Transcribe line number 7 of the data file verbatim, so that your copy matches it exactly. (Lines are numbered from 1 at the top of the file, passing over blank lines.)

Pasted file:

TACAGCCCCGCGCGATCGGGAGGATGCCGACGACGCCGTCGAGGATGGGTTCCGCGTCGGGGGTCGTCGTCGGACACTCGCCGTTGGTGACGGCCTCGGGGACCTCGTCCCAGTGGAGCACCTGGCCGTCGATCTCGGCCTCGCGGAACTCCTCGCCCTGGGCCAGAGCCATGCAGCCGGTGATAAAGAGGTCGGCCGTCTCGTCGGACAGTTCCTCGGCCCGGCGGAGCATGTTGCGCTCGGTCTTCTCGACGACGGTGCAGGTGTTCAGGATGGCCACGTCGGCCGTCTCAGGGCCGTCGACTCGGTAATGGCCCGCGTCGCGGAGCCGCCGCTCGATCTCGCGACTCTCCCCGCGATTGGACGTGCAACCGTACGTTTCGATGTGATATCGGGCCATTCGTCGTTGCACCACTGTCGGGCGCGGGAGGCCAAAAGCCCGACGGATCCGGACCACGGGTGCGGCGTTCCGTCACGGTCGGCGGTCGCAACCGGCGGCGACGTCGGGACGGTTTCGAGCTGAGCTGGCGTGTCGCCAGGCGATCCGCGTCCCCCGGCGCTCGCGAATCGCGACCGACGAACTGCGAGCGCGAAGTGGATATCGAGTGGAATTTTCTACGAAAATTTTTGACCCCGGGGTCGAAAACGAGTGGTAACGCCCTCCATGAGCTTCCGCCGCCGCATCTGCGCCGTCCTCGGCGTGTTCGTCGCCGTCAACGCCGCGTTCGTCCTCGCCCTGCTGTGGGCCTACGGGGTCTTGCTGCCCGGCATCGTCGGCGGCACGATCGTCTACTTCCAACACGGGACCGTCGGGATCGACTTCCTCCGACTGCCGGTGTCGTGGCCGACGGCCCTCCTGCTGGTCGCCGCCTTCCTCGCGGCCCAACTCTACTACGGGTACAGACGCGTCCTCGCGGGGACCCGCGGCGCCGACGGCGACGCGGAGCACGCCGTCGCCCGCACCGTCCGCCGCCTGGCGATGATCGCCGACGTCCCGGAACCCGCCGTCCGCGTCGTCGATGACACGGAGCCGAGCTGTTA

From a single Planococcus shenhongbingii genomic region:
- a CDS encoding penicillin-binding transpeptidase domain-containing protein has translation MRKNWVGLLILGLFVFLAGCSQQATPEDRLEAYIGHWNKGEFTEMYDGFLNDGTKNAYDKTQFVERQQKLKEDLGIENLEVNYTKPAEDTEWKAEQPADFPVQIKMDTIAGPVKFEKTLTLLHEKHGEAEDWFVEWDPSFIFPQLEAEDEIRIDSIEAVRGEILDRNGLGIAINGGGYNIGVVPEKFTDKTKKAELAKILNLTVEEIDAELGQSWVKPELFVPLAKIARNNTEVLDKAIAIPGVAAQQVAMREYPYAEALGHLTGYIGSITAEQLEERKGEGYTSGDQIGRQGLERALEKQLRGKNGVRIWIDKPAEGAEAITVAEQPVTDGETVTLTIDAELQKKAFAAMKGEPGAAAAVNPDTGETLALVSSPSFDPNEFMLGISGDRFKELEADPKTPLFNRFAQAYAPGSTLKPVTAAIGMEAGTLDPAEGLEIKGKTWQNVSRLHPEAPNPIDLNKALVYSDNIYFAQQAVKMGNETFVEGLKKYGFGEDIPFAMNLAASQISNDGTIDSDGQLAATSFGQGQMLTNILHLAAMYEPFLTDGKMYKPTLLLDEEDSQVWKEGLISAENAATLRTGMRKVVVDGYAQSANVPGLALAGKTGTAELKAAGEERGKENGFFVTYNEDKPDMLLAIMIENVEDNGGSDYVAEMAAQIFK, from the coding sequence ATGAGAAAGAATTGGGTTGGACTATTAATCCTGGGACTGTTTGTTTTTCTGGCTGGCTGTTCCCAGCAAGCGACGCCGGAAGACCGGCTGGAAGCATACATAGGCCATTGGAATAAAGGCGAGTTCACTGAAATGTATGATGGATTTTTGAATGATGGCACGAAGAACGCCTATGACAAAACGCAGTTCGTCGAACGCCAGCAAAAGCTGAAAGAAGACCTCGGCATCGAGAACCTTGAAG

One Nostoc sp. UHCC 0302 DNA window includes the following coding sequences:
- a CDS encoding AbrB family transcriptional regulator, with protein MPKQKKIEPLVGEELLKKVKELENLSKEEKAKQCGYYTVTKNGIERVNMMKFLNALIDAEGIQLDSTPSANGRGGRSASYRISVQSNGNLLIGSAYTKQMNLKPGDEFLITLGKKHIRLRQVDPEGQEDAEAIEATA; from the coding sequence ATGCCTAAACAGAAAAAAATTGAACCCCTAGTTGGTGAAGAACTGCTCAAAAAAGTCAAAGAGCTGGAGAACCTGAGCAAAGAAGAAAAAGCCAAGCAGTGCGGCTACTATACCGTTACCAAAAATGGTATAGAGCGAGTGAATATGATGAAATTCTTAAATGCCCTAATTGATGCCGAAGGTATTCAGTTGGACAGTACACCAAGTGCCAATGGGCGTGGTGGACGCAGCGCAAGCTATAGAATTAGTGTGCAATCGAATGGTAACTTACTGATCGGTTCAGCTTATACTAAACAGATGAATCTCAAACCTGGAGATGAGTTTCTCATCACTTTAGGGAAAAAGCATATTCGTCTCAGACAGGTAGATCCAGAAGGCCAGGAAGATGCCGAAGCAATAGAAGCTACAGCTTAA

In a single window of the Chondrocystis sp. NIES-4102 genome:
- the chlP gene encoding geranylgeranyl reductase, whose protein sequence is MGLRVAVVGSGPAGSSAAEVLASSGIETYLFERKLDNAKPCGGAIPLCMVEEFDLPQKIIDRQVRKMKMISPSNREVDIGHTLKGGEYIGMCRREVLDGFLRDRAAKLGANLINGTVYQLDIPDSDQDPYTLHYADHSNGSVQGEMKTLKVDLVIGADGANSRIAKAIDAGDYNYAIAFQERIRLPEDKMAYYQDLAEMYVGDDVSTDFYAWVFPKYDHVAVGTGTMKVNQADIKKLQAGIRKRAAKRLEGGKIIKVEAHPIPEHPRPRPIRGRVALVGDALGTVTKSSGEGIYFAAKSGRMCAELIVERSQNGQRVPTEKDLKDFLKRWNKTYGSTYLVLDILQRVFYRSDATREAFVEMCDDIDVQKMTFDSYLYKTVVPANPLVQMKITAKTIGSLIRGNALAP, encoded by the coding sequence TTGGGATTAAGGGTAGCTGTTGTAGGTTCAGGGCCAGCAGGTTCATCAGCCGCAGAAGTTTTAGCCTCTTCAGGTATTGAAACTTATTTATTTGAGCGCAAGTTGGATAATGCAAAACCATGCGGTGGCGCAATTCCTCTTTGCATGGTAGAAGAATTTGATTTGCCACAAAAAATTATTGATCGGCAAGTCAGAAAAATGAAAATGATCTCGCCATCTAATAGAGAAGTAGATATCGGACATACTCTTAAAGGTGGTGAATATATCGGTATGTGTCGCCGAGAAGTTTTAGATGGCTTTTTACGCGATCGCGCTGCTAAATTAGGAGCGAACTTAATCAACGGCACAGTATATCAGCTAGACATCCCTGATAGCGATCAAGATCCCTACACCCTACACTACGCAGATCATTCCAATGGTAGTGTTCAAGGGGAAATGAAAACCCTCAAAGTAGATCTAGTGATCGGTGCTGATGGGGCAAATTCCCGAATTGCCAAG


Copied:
- the chlP gene encoding geranylgeranyl reductase, whose protein sequence is MGLRVAVVGSGPAGSSAAEVLASSGIETYLFERKLDNAKPCGGAIPLCMVEEFDLPQKIIDRQVRKMKMISPSNREVDIGHTLKGGEYIGMCRREVLDGFLRDRAAKLGANLINGTVYQLDIPDSDQDPYTLHYADHSNGSVQGEMKTLKVDLVIGADGANSRIAKAIDAGDYNYAIAFQERIRLPEDKMAYYQDLAEMYVGDDVSTDFYAWVFPKYDHVAVGTGTMKVNQADIKKLQAGIRKRAAKRLEGGKIIKVEAHPIPEHPRPRPIRGRVALVGDALGTVTKSSGEGIYFAAKSGRMCAELIVERSQNGQRVPTEKDLKDFLKRWNKTYGSTYLVLDILQRVFYRSDATREAFVEMCDDIDVQKMTFDSYLYKTVVPANPLVQMKITAKTIGSLIRGNALAP, encoded by the coding sequence TTGGGATTAAGGGTAGCTGTTGTAGGTTCAGGGCCAGCAGGTTCATCAGCCGCAGAAGTTTTAGCCTCTTCAGGTATTGAAACTTATTTATTTGAGCGCAAGTTGGATAATGCAAAACCATGCGGTGGCGCAATTCCTCTTTGCATGGTAGAAGAATTTGATTTGCCACAAAAAATTATTGATCGGCAAGTCAGAAAAATGAAAATGATCTCGCCATCTAATAGAGAAGTAGATATCGGACATACTCTTAAAGGTGGTGAATATATCGGTATGTGTCGCCGAGAAGTTTTAGATGGCTTTTTACGCGATCGCGCTGCTAAATTAGGAGCGAACTTAATCAACGGCACAGTATATCAGCTAGACATCCCTGATAGCGATCAAGATCCCTACACCCTACACTACGCAGATCATTCCAATGGTAGTGTTCAAGGGGAAATGAAAACCCTCAAAGTAGATCTAGTGATCGGTGCTGATGGGGCAAATTCCCGAATTGCCAAG